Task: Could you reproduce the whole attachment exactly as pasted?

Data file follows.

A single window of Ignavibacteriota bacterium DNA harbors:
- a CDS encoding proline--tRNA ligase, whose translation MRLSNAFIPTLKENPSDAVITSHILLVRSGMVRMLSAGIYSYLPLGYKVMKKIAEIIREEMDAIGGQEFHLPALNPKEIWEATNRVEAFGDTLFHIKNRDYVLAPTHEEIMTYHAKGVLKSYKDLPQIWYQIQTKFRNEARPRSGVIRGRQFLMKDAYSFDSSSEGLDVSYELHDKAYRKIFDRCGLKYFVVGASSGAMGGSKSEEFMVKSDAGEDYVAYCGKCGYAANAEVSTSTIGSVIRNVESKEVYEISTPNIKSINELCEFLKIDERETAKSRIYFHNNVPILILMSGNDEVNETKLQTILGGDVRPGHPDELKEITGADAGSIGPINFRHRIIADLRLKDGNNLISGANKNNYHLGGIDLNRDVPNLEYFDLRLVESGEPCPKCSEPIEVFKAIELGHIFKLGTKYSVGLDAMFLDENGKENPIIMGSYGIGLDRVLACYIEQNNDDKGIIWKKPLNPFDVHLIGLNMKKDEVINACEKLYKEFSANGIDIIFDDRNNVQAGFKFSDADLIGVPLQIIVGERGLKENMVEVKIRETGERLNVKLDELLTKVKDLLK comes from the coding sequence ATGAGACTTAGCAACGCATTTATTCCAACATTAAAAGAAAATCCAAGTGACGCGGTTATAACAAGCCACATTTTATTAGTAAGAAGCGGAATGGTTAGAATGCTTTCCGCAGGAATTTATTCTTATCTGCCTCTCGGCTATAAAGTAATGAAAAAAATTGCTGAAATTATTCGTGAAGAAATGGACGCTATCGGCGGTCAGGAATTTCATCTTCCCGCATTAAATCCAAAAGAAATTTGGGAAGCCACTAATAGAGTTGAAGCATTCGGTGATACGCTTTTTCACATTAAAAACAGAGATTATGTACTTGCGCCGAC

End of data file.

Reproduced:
A single window of Ignavibacteriota bacterium DNA harbors:
- a CDS encoding proline--tRNA ligase, whose translation MRLSNAFIPTLKENPSDAVITSHILLVRSGMVRMLSAGIYSYLPLGYKVMKKIAEIIREEMDAIGGQEFHLPALNPKEIWEATNRVEAFGDTLFHIKNRDYVLAPTHEEIMTYHAKGVLKSYKDLPQIWYQIQTKFRNEARPRSGVIRGRQFLMKDAYSFDSSSEGLDVSYELHDKAYRKIFDRCGLKYFVVGASSGAMGGSKSEEFMVKSDAGEDYVAYCGKCGYAANAEVSTSTIGSVIRNVESKEVYEISTPNIKSINELCEFLKIDERETAKSRIYFHNNVPILILMSGNDEVNETKLQTILGGDVRPGHPDELKEITGADAGSIGPINFRHRIIADLRLKDGNNLISGANKNNYHLGGIDLNRDVPNLEYFDLRLVESGEPCPKCSEPIEVFKAIELGHIFKLGTKYSVGLDAMFLDENGKENPIIMGSYGIGLDRVLACYIEQNNDDKGIIWKKPLNPFDVHLIGLNMKKDEVINACEKLYKEFSANGIDIIFDDRNNVQAGFKFSDADLIGVPLQIIVGERGLKENMVEVKIRETGERLNVKLDELLTKVKDLLK comes from the coding sequence ATGAGACTTAGCAACGCATTTATTCCAACATTAAAAGAAAATCCAAGTGACGCGGTTATAACAAGCCACATTTTATTAGTAAGAAGCGGAATGGTTAGAATGCTTTCCGCAGGAATTTATTCTTATCTGCCTCTCGGCTATAAAGTAATGAAAAAAATTGCTGAAATTATTCGTGAAGAAATGGACGCTATCGGCGGTCAGGAATTTCATCTTCCCGCATTAAATCCAAAAGAAATTTGGGAAGCCACTAATAGAGTTGAAGCATTCGGTGATACGCTTTTTCACATTAAAAACAGAGATTATGTACTTGCGCCGAC